|Individuation and Identity in Early Modern Philosophy (Descartes to Kant): Introduction|
|Barber (Kenneth F.)|
|Source: Barber (Kenneth F.) & Gracia (Jorge J.E.) - Individuation and Identity in Early Modern Philosophy (Descartes to Kant), 1994, Introduction: pp. 1-11|
|Paper - Abstract|
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Philosophers Index Abstract
This book contains ten articles on the problems of individuation1 and identity in the early modern period. Major philosophers discussed included Descartes, Malebranche, Spinoza, Locke, Berkeley, Hume, Leibniz, Wolff, and Kant. In addition, the contributions of minor Cartesians, especially Regis and Desgabets, are discussed in a separate chapter. This book is the first to concentrate on the problems of individuation2 and identity in early modern philosophy and to trace their philosophical development though the period in a coherent way. Book Contents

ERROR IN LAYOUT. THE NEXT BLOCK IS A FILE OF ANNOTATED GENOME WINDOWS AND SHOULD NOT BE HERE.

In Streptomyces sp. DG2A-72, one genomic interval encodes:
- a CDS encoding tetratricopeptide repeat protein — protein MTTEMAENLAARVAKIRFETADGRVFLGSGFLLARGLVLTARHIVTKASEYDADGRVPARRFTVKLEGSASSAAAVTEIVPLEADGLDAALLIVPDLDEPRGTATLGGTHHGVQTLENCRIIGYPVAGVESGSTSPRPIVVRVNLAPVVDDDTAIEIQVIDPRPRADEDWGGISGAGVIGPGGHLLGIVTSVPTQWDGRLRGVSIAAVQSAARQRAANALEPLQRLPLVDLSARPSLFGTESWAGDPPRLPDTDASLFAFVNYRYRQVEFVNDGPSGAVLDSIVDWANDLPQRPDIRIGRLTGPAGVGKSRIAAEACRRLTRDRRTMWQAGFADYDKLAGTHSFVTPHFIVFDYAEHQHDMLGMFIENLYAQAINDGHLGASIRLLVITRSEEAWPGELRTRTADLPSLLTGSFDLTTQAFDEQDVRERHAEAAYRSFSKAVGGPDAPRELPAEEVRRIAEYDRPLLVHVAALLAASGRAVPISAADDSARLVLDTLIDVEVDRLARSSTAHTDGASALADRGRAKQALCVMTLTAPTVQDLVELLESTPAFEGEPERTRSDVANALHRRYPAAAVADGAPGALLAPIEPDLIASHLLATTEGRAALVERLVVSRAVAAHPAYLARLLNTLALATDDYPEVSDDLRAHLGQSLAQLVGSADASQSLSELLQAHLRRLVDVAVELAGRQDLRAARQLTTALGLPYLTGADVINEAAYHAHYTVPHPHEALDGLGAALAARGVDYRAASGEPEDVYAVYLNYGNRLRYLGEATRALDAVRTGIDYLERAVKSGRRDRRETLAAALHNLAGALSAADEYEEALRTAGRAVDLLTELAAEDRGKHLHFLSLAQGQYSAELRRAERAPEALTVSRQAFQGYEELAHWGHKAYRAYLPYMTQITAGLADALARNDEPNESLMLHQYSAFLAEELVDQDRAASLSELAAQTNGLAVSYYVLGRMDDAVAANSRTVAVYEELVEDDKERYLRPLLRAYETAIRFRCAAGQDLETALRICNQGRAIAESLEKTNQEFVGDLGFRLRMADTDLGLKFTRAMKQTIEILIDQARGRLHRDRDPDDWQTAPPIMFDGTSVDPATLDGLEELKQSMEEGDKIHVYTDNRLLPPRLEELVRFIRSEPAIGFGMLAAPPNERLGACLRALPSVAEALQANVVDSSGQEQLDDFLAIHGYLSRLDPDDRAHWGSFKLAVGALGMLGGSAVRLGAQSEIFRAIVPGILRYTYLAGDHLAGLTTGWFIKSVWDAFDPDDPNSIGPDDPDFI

Footnote 7: See "Bolton (Martha Brandt) - Locke on Identity: The Scheme of Simple and Compound Things".
Footnote 9: See "Wilson (Fred) - Substance and Self in Locke and Hume".
Footnote 10: See "McCullough (Laurence) - Leibniz’s Principle of Individuation in His Disputatio metaphysica de principio individui of 1663".
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